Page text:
A federal judge refused to dismiss terrorism charges against Jose Padilla over claims that the alleged Al Qaeda operative was tortured in U.S. military custody, removing one of the last major obstacles to the start of his trial next week.

U.S. District Judge Marcia Cooke stressed in a 12-page order filed late Monday that she was not passing judgment on the torture allegations. Rather, she said the effort to dismiss the case for "outrageous government conduct" was faulty on legal grounds.

Padilla's lawyers claim that during the 3 1/2 years Padilla was held as an "enemy combatant" at a Navy brig he was routinely subjected to harsh treatment and torture.

He claimed that he was forced to stand in painful stress positions, given LSD or some other drug as a "truth serum," subjected to loud noises and noxious odors, and forced to endure sleep deprivation, extreme heat and cold and harsh lights.

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The Pentagon and Justice Department have repeatedly denied those claims. Officials with the brig in Charleston, S.C., said during earlier testimony before Cooke that Padilla, a 36-year-old U.S. citizen and Muslim convert, was not mistreated, though they acknowledged occasional removal of the mattress in his cell and of his copy of the Koran.

Padilla's four lawyers did not immediately respond to e-mail messages seeking comment Tuesday on the ruling. Prosecutors also did not immediately return a telephone call.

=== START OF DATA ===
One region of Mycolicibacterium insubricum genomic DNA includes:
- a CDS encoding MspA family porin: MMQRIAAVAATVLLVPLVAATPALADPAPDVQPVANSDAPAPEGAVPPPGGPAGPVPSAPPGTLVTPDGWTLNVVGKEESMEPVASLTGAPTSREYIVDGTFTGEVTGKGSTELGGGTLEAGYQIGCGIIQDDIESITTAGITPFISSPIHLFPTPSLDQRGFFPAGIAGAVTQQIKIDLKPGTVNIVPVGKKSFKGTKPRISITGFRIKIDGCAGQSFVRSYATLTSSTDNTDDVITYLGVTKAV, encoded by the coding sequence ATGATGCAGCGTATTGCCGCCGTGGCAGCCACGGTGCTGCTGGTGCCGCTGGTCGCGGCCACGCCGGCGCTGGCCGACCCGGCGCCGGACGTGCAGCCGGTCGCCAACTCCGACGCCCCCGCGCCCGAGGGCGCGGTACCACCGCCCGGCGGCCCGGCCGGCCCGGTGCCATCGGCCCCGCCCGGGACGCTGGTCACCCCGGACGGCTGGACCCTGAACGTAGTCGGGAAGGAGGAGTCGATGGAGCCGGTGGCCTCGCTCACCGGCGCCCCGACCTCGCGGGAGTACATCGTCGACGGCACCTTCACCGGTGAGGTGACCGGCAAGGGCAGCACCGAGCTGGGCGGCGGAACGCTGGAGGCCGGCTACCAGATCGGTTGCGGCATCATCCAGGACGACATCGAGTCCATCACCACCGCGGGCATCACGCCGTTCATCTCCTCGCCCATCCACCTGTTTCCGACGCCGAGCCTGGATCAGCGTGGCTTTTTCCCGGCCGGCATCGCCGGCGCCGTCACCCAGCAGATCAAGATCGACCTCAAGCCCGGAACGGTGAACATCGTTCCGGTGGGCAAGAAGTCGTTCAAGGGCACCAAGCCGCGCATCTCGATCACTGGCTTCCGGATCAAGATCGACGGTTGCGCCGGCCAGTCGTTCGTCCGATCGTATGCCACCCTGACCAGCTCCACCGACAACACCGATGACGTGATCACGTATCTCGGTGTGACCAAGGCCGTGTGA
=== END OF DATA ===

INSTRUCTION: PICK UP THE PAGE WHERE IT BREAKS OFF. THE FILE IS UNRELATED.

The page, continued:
Padilla and his co-defendants, Adham Amin Hassoun and Kifah Wael Jayyousi, are scheduled for trial starting next Monday.

The three are charged with conspiracy and terrorism material support for allegedly being part of a North American support network for Islamic extremist groups worldwide. Each could face life in prison if convicted.

In her ruling, Cooke said the dismissal motion wasn't backed up by case law and failed on legal grounds because prosecutors aren't using any evidence collected during Padilla's time in the brig.

To rule otherwise would "effectively provide a defendant with amnesty for any uncharged crime so long as the government violated the defendant's due process rights at some prior point," she wrote.

She warned, however, that the issue could return should prosecutors decide to use evidence from Padilla's interrogations.

Cooke had ruled earlier that Padilla was competent to stand trial despite conclusions from defense mental health experts that he was suffering from post-traumatic stress disorder stemming from his years in military custody.

"The government is breathing a big sigh of relief," said David O. Markus, a prominent Miami defense lawyer not involved in the case. "The last thing it wanted were these allegations aired in open court."

Padilla was initially arrested in 2002 on suspicion of an Al Qaeda plot to detonate a radioactive "dirty bomb" in a U.S. city, but that charge is not part of the Miami criminal case. Prosecutors claim that Padilla filled out a form in 2000 to join an Al Qaeda training camp in Afghanistan.

Earlier Monday, Cooke agreed to give Padilla's defense lawyers greater power to reject potential jurors in an effort to reduce bias from the intense media coverage.

The defense will get 36 peremptory challenges, more than triple the number suggested by federal prosecutors, and prosecutors will get 30. In any criminal case, both sides are allowed an unlimited number of challenges to jurors for "cause" such as obvious partiality. Peremptory challenges allow lawyers to remove jurors without giving a reason; normally the defense gets 10 and prosecutors six.

Cooke said she would tell jurors to be prepared for the case to last until Sept. 1.